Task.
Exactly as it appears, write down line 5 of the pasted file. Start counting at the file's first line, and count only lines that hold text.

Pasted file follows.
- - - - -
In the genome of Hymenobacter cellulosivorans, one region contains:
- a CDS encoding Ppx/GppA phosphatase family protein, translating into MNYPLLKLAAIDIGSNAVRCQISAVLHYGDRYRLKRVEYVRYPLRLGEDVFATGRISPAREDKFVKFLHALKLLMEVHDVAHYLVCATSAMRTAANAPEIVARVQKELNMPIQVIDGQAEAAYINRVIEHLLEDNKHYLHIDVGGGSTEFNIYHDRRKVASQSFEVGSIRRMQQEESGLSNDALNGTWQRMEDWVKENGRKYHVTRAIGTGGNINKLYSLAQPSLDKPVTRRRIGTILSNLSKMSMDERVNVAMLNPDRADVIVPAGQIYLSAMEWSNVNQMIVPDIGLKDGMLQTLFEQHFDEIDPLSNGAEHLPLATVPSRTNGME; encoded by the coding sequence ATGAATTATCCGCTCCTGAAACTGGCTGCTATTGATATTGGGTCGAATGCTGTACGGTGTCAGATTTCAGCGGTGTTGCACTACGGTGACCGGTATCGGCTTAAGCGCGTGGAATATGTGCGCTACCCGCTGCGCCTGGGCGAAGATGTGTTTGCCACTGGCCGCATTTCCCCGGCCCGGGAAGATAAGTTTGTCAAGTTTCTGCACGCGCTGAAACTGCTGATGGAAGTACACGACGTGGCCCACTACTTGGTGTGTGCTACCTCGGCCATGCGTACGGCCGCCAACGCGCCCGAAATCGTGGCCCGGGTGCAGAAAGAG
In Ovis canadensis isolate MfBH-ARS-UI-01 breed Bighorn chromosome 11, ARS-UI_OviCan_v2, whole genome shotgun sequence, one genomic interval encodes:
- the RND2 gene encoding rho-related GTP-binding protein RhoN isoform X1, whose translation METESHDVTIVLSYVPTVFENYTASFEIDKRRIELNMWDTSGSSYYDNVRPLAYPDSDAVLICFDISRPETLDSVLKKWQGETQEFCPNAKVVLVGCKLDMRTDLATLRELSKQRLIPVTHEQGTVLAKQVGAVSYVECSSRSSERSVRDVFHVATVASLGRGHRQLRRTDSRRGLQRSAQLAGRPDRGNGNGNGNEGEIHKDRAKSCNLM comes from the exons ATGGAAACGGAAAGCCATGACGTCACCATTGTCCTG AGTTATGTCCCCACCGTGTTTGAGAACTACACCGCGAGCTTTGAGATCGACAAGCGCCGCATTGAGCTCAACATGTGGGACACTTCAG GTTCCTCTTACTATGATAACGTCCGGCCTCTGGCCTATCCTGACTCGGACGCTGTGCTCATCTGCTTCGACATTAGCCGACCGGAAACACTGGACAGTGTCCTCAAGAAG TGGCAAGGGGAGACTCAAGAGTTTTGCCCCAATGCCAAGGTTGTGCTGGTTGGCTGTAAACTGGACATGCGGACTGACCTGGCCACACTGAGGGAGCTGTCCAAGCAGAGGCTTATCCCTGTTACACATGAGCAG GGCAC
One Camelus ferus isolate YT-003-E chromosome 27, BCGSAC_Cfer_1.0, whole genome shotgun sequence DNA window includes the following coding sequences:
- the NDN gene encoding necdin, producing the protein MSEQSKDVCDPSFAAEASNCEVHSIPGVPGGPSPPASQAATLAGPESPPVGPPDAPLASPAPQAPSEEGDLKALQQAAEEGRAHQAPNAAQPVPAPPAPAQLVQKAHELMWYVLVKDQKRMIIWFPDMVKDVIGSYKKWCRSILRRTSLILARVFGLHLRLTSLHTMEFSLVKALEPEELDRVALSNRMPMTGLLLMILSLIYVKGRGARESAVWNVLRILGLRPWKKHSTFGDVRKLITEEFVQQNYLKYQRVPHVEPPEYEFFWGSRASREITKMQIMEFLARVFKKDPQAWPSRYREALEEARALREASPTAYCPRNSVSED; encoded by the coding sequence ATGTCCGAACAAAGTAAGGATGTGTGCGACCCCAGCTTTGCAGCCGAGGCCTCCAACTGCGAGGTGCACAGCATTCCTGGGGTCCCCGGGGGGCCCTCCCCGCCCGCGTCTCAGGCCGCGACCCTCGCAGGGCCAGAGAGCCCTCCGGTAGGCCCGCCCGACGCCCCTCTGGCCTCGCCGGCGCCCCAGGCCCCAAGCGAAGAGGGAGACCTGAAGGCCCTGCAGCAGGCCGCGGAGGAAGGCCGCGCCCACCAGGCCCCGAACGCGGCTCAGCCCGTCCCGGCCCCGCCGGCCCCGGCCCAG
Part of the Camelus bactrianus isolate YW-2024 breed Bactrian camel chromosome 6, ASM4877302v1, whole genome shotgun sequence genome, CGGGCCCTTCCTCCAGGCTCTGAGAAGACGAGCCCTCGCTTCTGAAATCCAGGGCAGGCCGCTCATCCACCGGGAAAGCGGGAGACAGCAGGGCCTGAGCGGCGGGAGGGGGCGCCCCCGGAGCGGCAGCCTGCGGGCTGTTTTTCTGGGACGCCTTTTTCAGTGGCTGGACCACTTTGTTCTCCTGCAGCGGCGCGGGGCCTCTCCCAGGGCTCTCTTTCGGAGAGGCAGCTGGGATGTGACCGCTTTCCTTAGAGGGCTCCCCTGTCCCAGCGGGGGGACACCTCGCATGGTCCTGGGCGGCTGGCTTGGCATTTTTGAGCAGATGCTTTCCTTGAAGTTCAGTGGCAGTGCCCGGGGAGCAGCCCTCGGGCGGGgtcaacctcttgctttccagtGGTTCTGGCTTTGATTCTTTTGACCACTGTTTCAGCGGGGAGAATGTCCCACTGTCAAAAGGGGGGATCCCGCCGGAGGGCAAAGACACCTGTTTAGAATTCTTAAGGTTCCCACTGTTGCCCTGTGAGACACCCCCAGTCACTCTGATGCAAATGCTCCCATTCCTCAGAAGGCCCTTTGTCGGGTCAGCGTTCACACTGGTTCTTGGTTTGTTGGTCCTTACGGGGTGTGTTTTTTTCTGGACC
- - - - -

One Camelus ferus isolate YT-003-E chromosome 27, BCGSAC_Cfer_1.0, whole genome shotgun sequence DNA window includes the following coding sequences: